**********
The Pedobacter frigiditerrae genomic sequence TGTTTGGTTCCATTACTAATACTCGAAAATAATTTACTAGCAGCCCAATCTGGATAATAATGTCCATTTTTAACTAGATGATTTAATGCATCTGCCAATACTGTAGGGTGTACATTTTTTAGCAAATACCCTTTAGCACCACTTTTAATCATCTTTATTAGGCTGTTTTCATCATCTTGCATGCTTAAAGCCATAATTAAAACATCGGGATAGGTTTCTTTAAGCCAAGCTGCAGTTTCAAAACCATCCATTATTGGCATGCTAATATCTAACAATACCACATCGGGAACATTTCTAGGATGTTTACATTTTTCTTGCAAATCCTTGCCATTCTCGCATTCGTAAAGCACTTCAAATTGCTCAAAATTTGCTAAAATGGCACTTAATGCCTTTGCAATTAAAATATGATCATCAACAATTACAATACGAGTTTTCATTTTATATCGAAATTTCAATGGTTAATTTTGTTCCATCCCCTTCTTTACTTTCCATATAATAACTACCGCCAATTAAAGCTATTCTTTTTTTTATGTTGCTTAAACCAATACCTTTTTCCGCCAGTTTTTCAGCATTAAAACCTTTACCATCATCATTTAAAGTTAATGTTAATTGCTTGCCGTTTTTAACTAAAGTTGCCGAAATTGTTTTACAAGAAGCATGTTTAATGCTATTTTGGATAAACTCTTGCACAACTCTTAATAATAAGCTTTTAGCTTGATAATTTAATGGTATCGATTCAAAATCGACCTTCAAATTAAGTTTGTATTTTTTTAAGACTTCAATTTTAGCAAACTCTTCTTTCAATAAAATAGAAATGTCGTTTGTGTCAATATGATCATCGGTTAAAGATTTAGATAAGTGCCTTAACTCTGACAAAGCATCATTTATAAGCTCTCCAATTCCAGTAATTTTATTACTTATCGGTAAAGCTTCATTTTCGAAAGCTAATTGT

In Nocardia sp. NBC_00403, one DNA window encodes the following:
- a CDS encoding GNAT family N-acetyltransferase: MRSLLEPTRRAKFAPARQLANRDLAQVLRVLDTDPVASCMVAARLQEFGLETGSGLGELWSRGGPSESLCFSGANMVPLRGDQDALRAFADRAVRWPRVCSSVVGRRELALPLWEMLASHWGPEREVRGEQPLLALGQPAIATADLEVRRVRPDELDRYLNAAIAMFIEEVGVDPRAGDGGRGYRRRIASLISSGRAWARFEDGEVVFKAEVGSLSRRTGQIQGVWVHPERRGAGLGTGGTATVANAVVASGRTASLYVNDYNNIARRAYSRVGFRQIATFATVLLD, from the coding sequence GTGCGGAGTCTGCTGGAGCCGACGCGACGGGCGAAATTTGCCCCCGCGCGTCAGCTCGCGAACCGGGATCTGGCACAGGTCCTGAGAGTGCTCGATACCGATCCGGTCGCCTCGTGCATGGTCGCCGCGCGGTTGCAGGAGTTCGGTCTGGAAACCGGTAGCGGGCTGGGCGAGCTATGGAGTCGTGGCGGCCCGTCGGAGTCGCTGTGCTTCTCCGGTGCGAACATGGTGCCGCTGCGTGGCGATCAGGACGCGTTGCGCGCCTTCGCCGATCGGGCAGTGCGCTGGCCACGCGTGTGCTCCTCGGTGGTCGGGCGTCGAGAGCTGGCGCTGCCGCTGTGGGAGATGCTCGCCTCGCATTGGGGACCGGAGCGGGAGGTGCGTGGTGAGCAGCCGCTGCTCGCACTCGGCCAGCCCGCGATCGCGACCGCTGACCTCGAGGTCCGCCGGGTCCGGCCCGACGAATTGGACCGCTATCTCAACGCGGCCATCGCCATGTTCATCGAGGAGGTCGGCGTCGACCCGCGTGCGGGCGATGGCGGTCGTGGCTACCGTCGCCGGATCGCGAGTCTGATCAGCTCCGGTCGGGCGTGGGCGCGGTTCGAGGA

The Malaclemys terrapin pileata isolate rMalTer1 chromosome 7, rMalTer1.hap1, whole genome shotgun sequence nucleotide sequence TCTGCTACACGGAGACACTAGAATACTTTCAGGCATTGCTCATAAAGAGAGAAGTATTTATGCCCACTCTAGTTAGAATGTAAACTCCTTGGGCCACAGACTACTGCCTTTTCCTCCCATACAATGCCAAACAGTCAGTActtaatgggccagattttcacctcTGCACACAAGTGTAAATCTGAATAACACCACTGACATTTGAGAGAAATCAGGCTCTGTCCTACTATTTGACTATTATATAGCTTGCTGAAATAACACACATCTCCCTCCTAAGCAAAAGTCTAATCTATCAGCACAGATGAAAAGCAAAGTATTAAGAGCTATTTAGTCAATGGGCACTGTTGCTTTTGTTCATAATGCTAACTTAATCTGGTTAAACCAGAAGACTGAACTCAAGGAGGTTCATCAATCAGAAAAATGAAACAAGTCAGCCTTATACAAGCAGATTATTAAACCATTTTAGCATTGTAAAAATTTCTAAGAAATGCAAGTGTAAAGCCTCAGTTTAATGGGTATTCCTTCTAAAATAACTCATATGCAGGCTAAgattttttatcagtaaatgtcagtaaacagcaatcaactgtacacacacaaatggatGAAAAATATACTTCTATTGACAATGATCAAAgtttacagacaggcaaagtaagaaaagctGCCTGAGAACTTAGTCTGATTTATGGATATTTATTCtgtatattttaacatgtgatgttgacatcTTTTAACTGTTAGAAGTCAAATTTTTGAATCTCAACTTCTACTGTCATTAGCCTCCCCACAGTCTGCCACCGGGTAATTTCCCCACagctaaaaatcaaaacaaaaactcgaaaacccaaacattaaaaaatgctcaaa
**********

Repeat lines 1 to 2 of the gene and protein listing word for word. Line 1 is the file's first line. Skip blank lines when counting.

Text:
The Pedobacter frigiditerrae genomic sequence TGTTTGGTTCCATTACTAATACTCGAAAATAATTTACTAGCAGCCCAATCTGGATAATAATGTCCATTTTTAACTAGATGATTTAATGCATCTGCCAATACTGTAGGGTGTACATTTTTTAGCAAATACCCTTTAGCACCACTTTTAATCATCTTTATTAGGCTGTTTTCATCATCTTGCATGCTTAAAGCCATAATTAAAACATCGGGATAGGTTTCTTTAAGCCAAGCTGCAGTTTCAAAACCATCCATTATTGGCATGCTAATATCTAACAATACCACATCGGGAACATTTCTAGGATGTTTACATTTTTCTTGCAAATCCTTGCCATTCTCGCATTCGTAAAGCACTTCAAATTGCTCAAAATTTGCTAAAATGGCACTTAATGCCTTTGCAATTAAAATATGATCATCAACAATTACAATACGAGTTTTCATTTTATATCGAAATTTCAATGGTTAATTTTGTTCCATCCCCTTCTTTACTTTCCATATAATAACTACCGCCAATTAAAGCTATTCTTTTTTTTATGTTGCTTAAACCAATACCTTTTTCCGCCAGTTTTTCAGCATTAAAACCTTTACCATCATCATTTAAAGTTAATGTTAATTGCTTGCCGTTTTTAACTAAAGTTGCCGAAATTGTTTTACAAGAAGCATGTTTAATGCTATTTTGGATAAACTCTTGCACAACTCTTAATAATAAGCTTTTAGCTTGATAATTTAATGGTATCGATTCAAAATCGACCTTCAAATTAAGTTTGTATTTTTTTAAGACTTCAATTTTAGCAAACTCTTCTTTCAATAAAATAGAAATGTCGTTTGTGTCAATATGATCATCGGTTAAAGATTTAGATAAGTGCCTTAACTCTGACAAAGCATCATTTATAAGCTCTCCAATTCCAGTAATTTTATTACTTATCGGTAAAGCTTCATTTTCGAAAGCTAATTGT

In Nocardia sp. NBC_00403, one DNA window encodes the following: